Thursday, January 3, 2013

Disney Epic Mickey: Power of Illusion (3DS) Review

Received: December 25th, 2012 / Written: January 2nd-3rd, 2013
Year: 2012 | Developed by: DreamRift | Published by: Disney Interactive

Well, it was inevitable that I would one day play this game, considering how I just simply can't get enough of Mickey Mouse games.  I didn't play it when it launched, but I did get a chance to play it this Christmas!  I should probably recap the events that led to this.

Sometime early in 2012, it was leaked that a new game was in development for the 3DS called Disney Epic Mickey: Power of Illusion, a spin-off to the cult Wii game Disney epic Mickey which was reported to be inspired by and made to pay homage to the classic MegaDrive/Genesis console's first Disney game Castle of Illusion starring Mickey Mouse.  The fact that it was seemingly linked to that 1990 hit certainly had me intrigued, as at that time I hadn't played it yet, and I was interested to know if it was as good as a lot of gamers said it was (spoilers: it is).  What caught my eye in the news were the screenshots: they looked entirely 2D and brought to memory the 16-bit era.  It had me excited and since then I could not wait for it to be released.

Flashforward several months into October when I heard more news about, knowing that it was going to be released a month later.  I believe it was at this point that I just had to play Castle of Illusion, for several reasons.  The first to finally quench my long curiosity surrounding the game, the second to prepare myself for the then upcoming 3DS game, and the last one, well, my curiosity began to get the better of me.  So what I did was I simultaneously ordered both the NTSC Genesis cart and a RetroGen adaptor (from eBay) which would allow me to play MegaDrive and Genesis games on my SNES and RetroDuo consoles (I didn't purchase a Genesis console for personal reasons).  It was worth it, for I thought it was an enjoyably charming and effective game despite the fact that it was lathered in simplicity.  Not a bad choice for my first Sega cart if I do say so myself.  =)

The second Genesis cart I ordered was the sequel World of Illusion starring Mickey Mouse and Donald Duck, which I thought was great even though I consider it both a step forward and a step backward from the first game.  It was Christmas when I got a chance to play Disney Epic Mickey: Power of Illusion, and the funny thing was that even though it was released I didn't hear much of its reception, particularly in this one website called NintendoLife that I sometimes frequent.  It had been over a month after release and the fact that NL had not reviewed it had me a little worried.  But then a review finally popped up there, and it was reviewed negatively with a score of 4.  That was shocking to me, and I noticed a lot of comments saying they sorta agree and some felt it was better than that though not exactly enough to reach great levels, and apparently other gaming sites weren't lenient on Power of Illusion either.

I suppose the best way for me to talk about this game is to look at it from both sides, see what people liked and did not like about this game, and try to understand clearly why a lot of gamers found themselves disappointed by the end result.

Unfortunately, there won't be any screenshots of mine for this review, 'cause for one thing the top 3DS screen just doesn't look right on my camera (same could be said for my PSP handheld, but I digress) and trying to record footage while playing on a handheld can be quite hard, especially since I try not to move the handheld.  This is going to be a text-only review, even though I wish it was otherwise.  =(  I suppose the better way to start my serious review is to share how I felt about the original Disney Epic Mickey.  *shrugs*  Eh, I don't hate it but I'm not madly in love with it either, I thought the game was alright; it's dark, I'll give it that, and the worlds it represents are quite fascinating to behold too, I'm just not a fan.  I haven't played the proper sequel on the Wii and Wii U Disney Epic Mickey 2: The Power of Two as of yet, though I heard that game didn't do so well with critics either and that Power of Illusion takes place directly after it... which I find suspicious considering both titles were released on the same day.  =/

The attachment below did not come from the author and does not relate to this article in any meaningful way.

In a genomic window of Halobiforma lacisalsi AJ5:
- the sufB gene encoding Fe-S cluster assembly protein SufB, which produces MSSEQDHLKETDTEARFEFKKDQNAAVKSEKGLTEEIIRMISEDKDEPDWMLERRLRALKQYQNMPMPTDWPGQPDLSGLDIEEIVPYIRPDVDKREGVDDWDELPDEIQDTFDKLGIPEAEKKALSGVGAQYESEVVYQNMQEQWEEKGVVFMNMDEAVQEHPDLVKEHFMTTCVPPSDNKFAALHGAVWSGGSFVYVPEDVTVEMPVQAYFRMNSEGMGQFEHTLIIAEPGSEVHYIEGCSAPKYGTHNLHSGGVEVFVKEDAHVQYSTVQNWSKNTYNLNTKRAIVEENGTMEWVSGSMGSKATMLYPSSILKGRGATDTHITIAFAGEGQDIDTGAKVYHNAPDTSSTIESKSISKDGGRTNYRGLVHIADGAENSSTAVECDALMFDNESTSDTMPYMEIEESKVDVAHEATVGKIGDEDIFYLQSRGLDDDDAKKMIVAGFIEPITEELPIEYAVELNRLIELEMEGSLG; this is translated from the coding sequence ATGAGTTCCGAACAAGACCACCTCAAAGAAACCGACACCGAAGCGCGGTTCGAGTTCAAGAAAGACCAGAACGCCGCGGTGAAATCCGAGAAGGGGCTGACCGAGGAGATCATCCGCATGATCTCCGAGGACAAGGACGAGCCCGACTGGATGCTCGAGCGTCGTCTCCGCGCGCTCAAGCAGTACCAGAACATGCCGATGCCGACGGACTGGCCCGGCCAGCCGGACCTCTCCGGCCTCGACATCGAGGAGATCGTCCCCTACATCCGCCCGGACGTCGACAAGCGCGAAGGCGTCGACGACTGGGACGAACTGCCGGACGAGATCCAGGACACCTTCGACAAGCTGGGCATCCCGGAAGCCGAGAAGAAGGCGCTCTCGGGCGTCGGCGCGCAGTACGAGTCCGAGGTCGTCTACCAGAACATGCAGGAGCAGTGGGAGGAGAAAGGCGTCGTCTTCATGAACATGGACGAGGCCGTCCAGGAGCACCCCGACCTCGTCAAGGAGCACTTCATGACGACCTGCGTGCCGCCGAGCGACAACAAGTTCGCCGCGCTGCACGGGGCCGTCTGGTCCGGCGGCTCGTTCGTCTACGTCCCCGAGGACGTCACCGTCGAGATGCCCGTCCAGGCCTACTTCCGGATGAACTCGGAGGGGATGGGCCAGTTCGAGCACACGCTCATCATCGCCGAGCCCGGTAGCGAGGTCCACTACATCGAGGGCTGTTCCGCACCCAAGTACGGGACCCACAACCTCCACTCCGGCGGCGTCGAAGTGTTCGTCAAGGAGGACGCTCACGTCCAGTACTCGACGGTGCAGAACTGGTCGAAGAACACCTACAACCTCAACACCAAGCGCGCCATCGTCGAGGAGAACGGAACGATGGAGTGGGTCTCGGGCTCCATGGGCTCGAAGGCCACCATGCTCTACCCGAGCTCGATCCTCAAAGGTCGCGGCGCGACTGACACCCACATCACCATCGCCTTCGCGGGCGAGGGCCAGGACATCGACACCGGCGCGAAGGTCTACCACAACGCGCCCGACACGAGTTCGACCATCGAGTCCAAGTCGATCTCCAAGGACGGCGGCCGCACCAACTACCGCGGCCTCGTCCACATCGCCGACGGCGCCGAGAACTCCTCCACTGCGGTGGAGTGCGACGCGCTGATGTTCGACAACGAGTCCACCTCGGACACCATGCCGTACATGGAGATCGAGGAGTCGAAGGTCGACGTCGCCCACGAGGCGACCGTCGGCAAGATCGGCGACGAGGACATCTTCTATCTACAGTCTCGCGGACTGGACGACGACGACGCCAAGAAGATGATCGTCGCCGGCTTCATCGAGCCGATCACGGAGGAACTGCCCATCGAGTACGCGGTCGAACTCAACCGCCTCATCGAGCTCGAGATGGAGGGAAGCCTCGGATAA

In the cartoon world everything is fine, Mickey Mouse is relaxing at home one day until his bunny friend Oswald (Walt Disney's creation before the debut of Mickey) from the first game reaches Mickey's home through his television screen (seriously, how can you not think Poltergeist with that scene?  That part really stood out to me during the intro).  Oswald regrettably tells Mickey that his girlfriend Minnie has been taken to the Castle of Illusion by Mizrabel.  Gee, that hasn't occurred once before!  Only difference is that it takes place in Wasteland, where the entirety of the first game took place.

So Mickey reaches the castle, and that's where she meets the baddie from Castle of Illusion herself.  She first appears as the witch from Snow White and the Seven Dwarves, but then she shapeshifts to other characters until she becomes Maleficent.  All I have to ask at this point is: "why?"  <=\  If you played the classic Sega game, you would know that she does not look like that at all, and yet DreamRift slaps Mizrabel's name on Maleficent's character anyway, so what's the point?  And for that matter, when did Mizrabel learn how to shapeshift to different characters when she couldn't do that in the original?  I know Maleficent did in Sleeping Beauty as a dragon, but that's because she was Maleficent.  This is not Maleficent!  And I apologize for nerdraging here, but I can't help it!  I just can't!!  =(  There's also another question it leaves you with if you played the first game, which I won't reveal here.